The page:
Where to Go (and Where Not to Go) in Mexico

15 February 2013

Visiting Mexico

There are many seasoned travellers who wish to cover the country of Mexico but refrain from doing so because of the news that filters through various outlets about the crime rate. It’s true that Mexico has a problem. A big one. But it’s a vast country and if you do your research, you’ll discover some outstanding destinations. Luckily, your international shipping supremo has done some groundwork for you.

Mexico City itself is a fascinating hybrid of its historic past and optimistic future. The government had a bit of a tidy up here for Mexico’s bicentennial two years ago and places such as the Plaza Garibaldi are well worth a visit. There are also some captivating historical Aztec sites to visit and the city also boasts a number of top-class hotel destinations.

For a more relaxed escape, Puerto Vallarta is fast becoming the choice of the young holidaymaker with its paradisiacal havens (loving my new Thesaurus app!), enticing beaches and authentic Mexican cuisine.

If you wish to brush up on your knowledge of Mexico’s past in between the occasional snorkelling adventure, Cozumel – off the eastern coast of the Yucatan Peninsula – is the setting for you with its beautiful coral reefs and rich Mayan history.

Over the last decade or so, Cancún has established itself as the hedonist’s destination thanks to the scores of excitable US college girls and boys who descend on various resorts throughout the city during Spring Break. If you’re planning a fortnight of merrymaking that your parents would disapprove of, spring or summer here is recommended.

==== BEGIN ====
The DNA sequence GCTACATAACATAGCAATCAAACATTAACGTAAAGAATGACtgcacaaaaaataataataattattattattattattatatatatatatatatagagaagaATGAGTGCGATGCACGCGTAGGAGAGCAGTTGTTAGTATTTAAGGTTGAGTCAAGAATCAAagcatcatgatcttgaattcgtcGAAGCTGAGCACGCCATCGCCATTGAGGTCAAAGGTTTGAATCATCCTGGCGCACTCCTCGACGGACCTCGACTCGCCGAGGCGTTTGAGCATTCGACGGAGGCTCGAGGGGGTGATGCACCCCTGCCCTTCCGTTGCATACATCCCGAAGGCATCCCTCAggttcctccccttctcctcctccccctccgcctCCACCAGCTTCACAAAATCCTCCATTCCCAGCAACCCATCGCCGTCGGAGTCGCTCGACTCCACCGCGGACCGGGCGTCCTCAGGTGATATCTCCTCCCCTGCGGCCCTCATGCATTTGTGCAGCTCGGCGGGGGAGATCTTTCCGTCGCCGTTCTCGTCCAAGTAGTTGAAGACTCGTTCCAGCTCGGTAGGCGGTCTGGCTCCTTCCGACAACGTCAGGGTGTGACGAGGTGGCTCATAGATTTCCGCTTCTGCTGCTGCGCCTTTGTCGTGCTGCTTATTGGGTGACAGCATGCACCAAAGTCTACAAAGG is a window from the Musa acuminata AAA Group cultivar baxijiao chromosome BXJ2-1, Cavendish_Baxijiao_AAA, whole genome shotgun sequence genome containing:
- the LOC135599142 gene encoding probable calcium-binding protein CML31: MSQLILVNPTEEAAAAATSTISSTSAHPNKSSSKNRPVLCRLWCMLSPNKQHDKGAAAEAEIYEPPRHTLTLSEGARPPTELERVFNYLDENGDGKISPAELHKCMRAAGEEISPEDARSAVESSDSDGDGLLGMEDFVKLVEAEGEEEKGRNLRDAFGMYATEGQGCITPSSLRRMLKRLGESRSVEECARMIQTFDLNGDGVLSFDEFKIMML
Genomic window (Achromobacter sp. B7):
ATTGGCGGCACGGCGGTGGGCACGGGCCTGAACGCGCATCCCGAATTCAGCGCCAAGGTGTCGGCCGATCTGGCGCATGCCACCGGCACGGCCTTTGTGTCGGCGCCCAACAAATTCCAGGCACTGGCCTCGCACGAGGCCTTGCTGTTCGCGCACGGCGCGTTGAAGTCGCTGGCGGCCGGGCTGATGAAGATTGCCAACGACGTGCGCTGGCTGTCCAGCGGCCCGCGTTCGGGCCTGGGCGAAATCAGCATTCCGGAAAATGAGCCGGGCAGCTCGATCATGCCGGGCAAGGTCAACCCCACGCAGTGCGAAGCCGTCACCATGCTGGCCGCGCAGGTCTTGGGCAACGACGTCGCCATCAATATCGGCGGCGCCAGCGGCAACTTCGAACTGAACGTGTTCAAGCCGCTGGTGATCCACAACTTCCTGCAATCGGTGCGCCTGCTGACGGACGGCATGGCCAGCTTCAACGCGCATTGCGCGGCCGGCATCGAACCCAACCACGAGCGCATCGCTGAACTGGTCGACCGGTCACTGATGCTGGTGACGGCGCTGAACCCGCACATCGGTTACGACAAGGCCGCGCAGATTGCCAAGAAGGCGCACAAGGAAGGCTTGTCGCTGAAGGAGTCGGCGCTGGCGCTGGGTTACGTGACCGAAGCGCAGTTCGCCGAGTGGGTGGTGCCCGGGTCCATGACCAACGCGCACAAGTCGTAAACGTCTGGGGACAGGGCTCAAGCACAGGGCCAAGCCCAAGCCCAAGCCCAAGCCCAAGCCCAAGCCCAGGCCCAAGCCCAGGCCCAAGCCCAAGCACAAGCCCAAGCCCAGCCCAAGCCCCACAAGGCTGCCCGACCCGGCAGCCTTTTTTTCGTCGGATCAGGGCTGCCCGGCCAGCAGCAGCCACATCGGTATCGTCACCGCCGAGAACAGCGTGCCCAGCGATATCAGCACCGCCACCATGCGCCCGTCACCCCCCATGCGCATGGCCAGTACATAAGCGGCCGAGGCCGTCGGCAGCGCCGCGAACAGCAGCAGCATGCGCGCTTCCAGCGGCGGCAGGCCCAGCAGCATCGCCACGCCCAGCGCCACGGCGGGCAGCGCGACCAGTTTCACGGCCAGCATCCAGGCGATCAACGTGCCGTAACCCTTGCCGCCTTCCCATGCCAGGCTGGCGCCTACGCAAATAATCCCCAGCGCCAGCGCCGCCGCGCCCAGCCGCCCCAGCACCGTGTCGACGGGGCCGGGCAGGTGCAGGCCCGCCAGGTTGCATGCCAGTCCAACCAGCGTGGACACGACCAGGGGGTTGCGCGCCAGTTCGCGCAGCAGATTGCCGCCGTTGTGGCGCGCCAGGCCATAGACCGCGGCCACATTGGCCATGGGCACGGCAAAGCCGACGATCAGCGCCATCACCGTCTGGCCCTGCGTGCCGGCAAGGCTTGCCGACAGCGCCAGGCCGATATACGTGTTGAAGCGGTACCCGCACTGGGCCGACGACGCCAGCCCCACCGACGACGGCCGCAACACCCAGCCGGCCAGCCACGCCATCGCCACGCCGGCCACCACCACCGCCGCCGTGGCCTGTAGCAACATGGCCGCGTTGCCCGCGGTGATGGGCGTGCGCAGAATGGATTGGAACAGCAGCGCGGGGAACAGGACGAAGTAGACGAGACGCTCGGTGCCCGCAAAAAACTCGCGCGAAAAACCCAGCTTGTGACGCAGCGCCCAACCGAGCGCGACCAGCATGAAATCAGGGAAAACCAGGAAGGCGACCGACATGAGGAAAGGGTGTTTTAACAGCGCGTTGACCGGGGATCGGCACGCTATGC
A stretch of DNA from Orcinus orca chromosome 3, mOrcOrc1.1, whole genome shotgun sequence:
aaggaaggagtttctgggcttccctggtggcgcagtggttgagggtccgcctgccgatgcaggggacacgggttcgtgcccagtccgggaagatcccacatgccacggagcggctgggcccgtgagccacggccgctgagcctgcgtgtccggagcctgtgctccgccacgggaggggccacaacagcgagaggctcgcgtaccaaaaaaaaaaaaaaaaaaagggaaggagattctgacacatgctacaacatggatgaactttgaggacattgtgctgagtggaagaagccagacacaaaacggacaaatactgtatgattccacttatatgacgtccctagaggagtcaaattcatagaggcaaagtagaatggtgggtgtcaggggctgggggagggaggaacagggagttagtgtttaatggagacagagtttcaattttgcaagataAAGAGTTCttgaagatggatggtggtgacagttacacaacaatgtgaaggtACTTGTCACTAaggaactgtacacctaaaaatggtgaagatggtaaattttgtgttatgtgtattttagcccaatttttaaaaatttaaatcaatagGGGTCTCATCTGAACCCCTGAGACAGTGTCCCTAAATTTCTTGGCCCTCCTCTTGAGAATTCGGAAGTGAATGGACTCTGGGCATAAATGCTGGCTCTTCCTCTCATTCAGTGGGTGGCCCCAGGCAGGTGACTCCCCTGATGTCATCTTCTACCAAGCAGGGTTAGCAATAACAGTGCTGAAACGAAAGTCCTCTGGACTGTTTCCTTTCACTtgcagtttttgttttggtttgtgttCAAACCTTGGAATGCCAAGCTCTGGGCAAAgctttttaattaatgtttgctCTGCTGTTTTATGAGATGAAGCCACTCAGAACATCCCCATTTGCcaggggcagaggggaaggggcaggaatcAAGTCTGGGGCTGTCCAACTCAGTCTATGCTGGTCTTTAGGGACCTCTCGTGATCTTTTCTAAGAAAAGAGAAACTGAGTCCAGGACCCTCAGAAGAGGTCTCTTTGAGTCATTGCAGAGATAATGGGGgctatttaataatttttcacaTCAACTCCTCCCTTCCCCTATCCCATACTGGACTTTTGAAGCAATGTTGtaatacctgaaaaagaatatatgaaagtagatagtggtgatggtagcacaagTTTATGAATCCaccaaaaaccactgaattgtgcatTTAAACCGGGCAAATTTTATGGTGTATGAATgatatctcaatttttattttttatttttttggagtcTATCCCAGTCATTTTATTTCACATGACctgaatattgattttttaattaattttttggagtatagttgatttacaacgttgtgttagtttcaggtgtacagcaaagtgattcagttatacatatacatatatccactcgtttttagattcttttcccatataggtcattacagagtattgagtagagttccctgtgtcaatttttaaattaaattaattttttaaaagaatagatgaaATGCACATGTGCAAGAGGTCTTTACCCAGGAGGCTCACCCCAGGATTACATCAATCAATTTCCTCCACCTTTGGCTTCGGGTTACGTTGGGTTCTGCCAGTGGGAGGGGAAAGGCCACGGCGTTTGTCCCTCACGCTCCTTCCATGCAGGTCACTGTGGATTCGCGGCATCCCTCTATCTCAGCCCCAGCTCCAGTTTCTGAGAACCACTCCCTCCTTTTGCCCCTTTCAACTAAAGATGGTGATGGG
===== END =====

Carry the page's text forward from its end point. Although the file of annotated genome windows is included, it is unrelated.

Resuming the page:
Alternatively, if you wish to experience the sights and sounds of this sumptuous city without witnessing teenagers sitting on kerbs, regretting their last Jägerbomb, winter is a better time of the year to explore.

Don’t forget that Mexico is often affected by hurricanes, usually around June-November time. The last noteworthy storm was in 2007 when Cancún was hit hard by Hurricane Dean – many young partygoers lost their luggage and clothes. Actually, a lot of them lost their clothes long before the hurricane arrived, but that’s another story.

Leaving aside Mexico’s fabulously successful holiday scene for a moment, its extraordinary history of drug-related violence requires addressing. The fact is, some areas of the country are extremely dangerous and must not be visited. Chihuahua, Nuevo Leon and Tamaulipas regularly report serious violent crime and the border areas such as Reynosa, Tampico, Nuevo Laredo and Ciudad Juarez remain off-limits for obvious reasons. Highways connecting Tamaulipas and Nuevo Leon to the US border have seen an increase in bus and car-hijackings and robberies in the last few years. What we're saying is, "Don't say we didn't try to look out for you!"

It’s also worth noting that as with any other major city in the globe, tourists in busy areas are targets for street criminals. Keep your belongings safe, your valuables out of sight and don’t jump into the back of a car just because the driver bellows ‘Taxi!’ at you through the window.

So there you go. Don’t let bad press make you shelve Mexico as a possibility for your next vacation. We can ship stuff there too. In fact we can ship excess baggage and other things more or less anywhere. That's why we're an international shipping company. Get a free shipping quote now.